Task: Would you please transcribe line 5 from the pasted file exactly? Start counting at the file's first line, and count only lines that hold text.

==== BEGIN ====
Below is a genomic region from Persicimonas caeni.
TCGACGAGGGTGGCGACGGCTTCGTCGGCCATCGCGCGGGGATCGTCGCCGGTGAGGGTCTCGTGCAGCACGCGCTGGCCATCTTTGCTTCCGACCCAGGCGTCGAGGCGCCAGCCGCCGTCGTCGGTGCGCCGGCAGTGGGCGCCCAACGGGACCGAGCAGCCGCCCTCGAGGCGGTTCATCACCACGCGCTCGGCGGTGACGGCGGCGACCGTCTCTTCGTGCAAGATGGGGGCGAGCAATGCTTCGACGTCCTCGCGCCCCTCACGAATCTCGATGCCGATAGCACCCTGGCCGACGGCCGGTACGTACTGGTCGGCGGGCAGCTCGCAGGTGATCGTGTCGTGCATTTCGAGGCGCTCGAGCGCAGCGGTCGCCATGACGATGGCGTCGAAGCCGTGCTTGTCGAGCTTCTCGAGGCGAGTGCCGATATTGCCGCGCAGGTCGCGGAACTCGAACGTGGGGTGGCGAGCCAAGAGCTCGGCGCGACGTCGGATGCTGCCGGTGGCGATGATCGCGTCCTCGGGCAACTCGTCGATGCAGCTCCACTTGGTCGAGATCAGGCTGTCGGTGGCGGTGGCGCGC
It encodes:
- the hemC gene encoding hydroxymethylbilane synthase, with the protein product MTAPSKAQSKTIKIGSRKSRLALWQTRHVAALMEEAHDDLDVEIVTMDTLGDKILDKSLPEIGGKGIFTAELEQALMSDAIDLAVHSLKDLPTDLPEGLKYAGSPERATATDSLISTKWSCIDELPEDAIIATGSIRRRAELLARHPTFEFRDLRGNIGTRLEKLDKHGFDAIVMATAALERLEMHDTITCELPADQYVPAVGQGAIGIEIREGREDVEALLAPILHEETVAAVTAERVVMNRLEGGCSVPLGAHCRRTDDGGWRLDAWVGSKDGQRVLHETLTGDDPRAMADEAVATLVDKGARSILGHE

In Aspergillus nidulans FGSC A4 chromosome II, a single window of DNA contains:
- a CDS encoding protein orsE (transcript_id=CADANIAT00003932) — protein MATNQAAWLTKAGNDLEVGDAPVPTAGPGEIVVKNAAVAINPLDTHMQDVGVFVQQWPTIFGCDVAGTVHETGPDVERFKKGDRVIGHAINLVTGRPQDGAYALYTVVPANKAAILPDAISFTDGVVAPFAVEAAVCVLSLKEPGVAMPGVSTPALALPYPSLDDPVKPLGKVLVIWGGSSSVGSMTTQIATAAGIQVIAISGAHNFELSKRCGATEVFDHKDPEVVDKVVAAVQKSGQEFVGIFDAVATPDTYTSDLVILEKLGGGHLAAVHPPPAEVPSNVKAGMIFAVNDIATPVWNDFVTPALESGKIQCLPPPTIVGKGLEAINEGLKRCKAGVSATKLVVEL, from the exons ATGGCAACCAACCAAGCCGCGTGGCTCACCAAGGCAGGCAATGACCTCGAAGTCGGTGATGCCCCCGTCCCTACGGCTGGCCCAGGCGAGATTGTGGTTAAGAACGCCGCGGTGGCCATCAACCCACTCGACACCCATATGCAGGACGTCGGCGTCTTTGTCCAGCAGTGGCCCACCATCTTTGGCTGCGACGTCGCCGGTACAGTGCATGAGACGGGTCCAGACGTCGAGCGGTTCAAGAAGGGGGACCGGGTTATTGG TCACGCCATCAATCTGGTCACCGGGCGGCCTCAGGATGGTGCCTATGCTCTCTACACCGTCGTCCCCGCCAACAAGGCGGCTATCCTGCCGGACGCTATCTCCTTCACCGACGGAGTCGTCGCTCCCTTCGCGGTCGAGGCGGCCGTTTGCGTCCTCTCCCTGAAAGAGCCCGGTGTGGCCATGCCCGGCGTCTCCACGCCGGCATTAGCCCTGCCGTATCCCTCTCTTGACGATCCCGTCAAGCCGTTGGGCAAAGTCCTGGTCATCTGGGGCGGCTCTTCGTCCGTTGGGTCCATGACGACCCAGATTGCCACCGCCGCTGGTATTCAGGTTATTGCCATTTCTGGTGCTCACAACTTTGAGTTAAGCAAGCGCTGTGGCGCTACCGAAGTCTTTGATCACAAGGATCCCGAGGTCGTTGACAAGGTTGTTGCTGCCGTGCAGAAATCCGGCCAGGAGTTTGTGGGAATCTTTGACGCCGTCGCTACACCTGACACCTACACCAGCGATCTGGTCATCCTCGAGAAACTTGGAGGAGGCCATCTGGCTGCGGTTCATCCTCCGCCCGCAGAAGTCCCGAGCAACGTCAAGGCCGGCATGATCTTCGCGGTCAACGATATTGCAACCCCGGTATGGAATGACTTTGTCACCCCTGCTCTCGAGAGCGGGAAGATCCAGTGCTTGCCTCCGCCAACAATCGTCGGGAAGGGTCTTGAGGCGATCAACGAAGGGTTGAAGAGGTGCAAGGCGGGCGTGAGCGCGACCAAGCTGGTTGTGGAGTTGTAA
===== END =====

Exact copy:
In Aspergillus nidulans FGSC A4 chromosome II, a single window of DNA contains: